Why Buckingham Palace's Legendary Renovator Was Fired

It is perhaps true that no one in history — except maybe the celebrated architect and polymath Sir Christopher Wren (via English Heritage) — has had a big a hand in shaping how London looks today as John Nash. As noted by Britannica, Nash — who was born in London in 1752 — is famous for developing what was Marylebone Park into Regent's Park in 1811, adding waterways, a lake, and botanical gardens along with other features to create an idyllic paradise for London aristocrats to socialize and relax.

Nash was also the architect responsible for Regent Street, today best known as a shopping street; while none of Nash's original buildings survive, the layout he created — he even designed the sewer system — was instrumental in establishing the area as a hotspot between Piccadilly Circus and Oxford Circus (via Sky History).

Nash was also famously the brains behind the beautiful ceremonial Marble Arch, but in fact the Arch was part of a wider project: the redevelopment of what in the 1820s was called Buckingham House into Buckingham Palace, the immense home of the British monarchy.

On the face of it, Nash may have seemed ideally suited to inherit such a project, but many historians now look upon the redevelopment as a disaster. Here is why.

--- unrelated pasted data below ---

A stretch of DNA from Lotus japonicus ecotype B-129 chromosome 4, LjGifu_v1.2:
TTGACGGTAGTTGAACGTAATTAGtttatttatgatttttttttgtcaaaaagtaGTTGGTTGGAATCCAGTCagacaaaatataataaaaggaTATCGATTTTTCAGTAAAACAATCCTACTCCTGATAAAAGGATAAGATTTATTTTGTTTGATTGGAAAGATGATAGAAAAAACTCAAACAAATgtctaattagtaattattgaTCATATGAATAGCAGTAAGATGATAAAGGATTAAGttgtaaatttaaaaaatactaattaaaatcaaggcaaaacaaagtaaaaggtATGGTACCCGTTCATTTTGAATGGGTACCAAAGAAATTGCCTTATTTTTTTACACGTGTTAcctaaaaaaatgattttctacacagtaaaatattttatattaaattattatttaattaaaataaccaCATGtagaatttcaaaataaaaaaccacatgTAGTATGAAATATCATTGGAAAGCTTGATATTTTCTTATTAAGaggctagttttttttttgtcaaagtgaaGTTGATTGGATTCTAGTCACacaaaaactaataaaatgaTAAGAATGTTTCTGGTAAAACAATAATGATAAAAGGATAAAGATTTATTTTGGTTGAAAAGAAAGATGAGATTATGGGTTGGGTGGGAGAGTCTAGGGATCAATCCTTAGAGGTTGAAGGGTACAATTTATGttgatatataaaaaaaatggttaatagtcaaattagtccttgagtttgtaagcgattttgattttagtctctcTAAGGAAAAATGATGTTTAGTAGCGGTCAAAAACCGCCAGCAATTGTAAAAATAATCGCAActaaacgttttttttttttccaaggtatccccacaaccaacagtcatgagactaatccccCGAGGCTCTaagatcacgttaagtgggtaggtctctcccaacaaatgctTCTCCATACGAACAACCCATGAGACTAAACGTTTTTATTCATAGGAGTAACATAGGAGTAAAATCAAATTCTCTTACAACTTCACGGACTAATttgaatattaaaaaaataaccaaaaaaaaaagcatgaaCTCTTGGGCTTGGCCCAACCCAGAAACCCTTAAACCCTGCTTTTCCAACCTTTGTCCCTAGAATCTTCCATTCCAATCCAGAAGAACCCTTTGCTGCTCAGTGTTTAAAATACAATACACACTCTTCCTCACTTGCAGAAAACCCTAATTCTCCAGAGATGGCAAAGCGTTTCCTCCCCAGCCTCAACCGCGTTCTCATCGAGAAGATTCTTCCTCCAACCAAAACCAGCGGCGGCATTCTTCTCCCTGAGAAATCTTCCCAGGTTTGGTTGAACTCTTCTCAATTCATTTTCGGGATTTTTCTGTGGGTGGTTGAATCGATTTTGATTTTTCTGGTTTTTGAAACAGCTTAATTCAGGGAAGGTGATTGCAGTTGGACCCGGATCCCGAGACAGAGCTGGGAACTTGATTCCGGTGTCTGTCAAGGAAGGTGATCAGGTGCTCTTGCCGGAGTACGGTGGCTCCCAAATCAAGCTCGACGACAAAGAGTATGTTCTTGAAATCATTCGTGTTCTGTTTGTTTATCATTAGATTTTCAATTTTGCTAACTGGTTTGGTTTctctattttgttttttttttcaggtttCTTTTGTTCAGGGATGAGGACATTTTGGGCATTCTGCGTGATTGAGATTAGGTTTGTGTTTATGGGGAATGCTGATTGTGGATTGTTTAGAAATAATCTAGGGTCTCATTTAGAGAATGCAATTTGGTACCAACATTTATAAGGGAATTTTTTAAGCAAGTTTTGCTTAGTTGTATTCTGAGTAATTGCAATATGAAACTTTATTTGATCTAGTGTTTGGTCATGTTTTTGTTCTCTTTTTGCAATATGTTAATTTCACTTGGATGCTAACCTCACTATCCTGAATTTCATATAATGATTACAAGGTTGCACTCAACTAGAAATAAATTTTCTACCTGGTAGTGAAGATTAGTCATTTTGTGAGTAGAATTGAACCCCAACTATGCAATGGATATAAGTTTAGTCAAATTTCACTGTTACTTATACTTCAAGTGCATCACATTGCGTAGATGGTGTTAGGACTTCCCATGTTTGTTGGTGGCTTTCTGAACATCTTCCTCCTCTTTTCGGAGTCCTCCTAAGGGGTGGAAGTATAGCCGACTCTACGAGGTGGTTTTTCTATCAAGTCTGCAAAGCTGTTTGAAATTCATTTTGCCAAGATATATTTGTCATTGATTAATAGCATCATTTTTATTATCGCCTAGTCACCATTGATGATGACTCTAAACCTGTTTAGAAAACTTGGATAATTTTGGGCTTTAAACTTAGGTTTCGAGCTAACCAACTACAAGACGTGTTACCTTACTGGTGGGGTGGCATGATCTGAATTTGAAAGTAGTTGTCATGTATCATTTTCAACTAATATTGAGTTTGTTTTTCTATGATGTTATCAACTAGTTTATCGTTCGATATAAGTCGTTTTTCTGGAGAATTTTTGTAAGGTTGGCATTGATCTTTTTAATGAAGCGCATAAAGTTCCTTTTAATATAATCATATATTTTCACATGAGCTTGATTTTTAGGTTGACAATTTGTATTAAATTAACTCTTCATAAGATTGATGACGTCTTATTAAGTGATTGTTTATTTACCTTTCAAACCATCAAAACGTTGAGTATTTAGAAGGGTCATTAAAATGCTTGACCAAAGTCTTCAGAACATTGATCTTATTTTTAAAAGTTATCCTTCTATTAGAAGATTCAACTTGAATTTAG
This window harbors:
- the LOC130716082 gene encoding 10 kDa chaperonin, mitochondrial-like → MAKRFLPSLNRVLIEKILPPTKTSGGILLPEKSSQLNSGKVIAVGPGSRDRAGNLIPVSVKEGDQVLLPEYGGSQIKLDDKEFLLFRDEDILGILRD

John Nash's indulgent patron

As described by the Royal Collection Trust, in 1820 John Nash was given the responsibility of redeveloping Buckingham Palace by King George IV, whose father, George III, had been Nash's patron in the development of Regent's Park and Regent Street.

George IV had grown up in Buckingham House, which his father had bought specially from Sir Charles Sheffield in 1861 as a home for his wife, Queen Charlotte, and their family (via History), and the new King dreamt of making the building into a luxurious complex that could become the official residence of the crown. The job was to take a house and turn it into a palace that was quite literally fit for a king.

Ever a visionary, Nash's imagination and ambition for the new palace knew no bounds: He expanded the building tremendously, adding new west wings, a triumphal arch, and forming a central court, and his developments are generally considered some of the most important in the site's long history (via History). But behind the scenes, not everything was going according to plan.

John Nash's ignoble end

Disaster struck John Nash's Buckingham Palace renovations in 1830 when King George IV, who had been in poor health for most of his reign after ascending the throne at the age of 60, died (via History). With his passing, the British Parliament began to scrutinize the spending that Nash's project had incurred, and realized that the architect had massively overblown his budget.

Nash was removed from the project, and the architect left London in disgrace and in financial ruin — without his plans for the palace being completed — and retired to his home on the Isle of Wight, where he died in 1835 at the age of 83.

According to Sky History, only the West Wing of Nash's original designs survive, despite the huge cost and many years of work that Nash and his craftsmen put into the famous building. Nevertheless, his impact on one of Europe's most visited attractions remains the stuff of legend.